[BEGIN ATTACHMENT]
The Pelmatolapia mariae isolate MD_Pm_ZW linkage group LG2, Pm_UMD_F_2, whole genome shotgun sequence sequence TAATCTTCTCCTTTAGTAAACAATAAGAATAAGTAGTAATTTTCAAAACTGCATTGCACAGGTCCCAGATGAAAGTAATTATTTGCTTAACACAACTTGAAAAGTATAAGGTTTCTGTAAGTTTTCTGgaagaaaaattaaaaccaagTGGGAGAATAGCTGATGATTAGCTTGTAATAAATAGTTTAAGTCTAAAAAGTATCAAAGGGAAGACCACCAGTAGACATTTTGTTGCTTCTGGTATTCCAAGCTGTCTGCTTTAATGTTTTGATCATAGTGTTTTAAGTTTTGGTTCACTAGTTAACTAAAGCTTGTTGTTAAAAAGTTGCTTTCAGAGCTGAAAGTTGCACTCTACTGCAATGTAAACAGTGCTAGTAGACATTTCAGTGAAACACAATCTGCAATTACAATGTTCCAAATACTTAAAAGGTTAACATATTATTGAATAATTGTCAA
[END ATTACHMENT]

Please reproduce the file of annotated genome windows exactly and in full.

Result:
The Pelmatolapia mariae isolate MD_Pm_ZW linkage group LG2, Pm_UMD_F_2, whole genome shotgun sequence sequence TAATCTTCTCCTTTAGTAAACAATAAGAATAAGTAGTAATTTTCAAAACTGCATTGCACAGGTCCCAGATGAAAGTAATTATTTGCTTAACACAACTTGAAAAGTATAAGGTTTCTGTAAGTTTTCTGgaagaaaaattaaaaccaagTGGGAGAATAGCTGATGATTAGCTTGTAATAAATAGTTTAAGTCTAAAAAGTATCAAAGGGAAGACCACCAGTAGACATTTTGTTGCTTCTGGTATTCCAAGCTGTCTGCTTTAATGTTTTGATCATAGTGTTTTAAGTTTTGGTTCACTAGTTAACTAAAGCTTGTTGTTAAAAAGTTGCTTTCAGAGCTGAAAGTTGCACTCTACTGCAATGTAAACAGTGCTAGTAGACATTTCAGTGAAACACAATCTGCAATTACAATGTTCCAAATACTTAAAAGGTTAACATATTATTGAATAATTGTCAA